Areas that stayed largely the same, or that have fewer districts, fade into the background. Look at Nevada and the parts of Utah that aren’t Salt Lake City:
The audience has to pull a lot of weight in order to understand a hedgehog map. It’s difficult to judge the length of unaligned line segments! However, the rest of the map is designed to make this task as easy as possible. The arrowheads give an intuitive sense of motion to communicate the direction of change. Left and right have strong associations with political parties in the U.S.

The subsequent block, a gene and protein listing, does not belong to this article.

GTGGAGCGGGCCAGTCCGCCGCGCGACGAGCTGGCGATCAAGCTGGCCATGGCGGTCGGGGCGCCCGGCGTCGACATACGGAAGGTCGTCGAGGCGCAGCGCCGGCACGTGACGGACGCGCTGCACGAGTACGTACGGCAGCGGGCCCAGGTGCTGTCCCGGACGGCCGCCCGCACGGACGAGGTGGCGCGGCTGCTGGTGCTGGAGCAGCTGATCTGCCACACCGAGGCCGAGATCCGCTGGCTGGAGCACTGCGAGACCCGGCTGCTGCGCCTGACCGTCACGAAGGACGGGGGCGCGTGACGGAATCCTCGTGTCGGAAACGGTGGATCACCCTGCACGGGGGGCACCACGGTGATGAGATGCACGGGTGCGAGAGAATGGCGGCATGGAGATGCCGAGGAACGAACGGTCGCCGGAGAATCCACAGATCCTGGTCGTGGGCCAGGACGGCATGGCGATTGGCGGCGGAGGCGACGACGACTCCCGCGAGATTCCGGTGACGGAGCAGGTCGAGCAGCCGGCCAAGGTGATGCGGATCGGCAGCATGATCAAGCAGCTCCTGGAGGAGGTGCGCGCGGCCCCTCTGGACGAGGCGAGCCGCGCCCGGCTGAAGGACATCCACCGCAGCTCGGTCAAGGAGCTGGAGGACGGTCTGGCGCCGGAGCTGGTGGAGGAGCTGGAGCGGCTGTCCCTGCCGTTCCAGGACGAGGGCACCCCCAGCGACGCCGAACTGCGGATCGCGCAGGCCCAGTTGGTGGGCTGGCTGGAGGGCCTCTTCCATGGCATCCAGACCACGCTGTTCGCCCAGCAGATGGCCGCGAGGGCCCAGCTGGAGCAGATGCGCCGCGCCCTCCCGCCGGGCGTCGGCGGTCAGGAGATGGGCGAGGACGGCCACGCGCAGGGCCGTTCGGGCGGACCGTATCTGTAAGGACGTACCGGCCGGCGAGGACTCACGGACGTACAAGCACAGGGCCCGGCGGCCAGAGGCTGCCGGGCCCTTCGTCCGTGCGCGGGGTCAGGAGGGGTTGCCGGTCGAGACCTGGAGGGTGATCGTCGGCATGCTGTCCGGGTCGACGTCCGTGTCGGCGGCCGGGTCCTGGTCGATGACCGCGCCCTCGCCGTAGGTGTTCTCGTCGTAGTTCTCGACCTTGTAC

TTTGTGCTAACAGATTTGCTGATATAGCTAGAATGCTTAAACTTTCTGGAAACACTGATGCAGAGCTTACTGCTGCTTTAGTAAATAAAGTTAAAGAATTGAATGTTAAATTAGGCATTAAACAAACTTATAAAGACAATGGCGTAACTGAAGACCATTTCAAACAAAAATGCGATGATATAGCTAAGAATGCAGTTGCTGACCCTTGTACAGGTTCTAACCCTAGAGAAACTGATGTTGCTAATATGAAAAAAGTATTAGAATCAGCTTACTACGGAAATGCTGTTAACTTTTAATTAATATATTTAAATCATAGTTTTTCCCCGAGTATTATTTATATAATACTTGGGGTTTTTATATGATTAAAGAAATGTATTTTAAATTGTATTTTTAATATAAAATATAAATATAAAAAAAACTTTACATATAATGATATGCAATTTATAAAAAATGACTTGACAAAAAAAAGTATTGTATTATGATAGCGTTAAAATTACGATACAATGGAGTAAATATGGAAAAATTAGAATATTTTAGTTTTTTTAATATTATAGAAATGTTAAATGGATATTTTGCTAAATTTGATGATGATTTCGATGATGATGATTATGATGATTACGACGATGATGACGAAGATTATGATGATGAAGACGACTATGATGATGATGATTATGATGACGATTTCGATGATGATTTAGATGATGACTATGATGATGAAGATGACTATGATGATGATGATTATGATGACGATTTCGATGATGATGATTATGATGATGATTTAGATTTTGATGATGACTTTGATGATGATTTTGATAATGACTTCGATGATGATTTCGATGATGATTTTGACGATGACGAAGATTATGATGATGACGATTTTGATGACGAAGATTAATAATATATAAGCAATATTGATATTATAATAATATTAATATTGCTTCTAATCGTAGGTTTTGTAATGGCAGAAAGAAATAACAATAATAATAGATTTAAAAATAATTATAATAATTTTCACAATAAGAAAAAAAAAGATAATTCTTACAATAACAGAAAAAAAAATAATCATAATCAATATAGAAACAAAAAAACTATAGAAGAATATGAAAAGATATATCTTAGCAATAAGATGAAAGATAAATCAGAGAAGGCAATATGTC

Hedgehog maps keep angle and color simple as well. Either angle or color could communicate a range of values, but instead they are grouped into two options: left or right? Blue or red? Color and angle are also redundant with each other. Every district that swung Democratic is leftward and blue. Every district that swung Republican is rightward and red.
It is technically possible to add a few other variables (with arrow width, for instance, or the size of the arrow head), but I have real doubts about how much more information anyone could interpret from these maps. The original designers appear to agree: all four maps highlighted above keep their visual encoding simple and redundant in the same ways.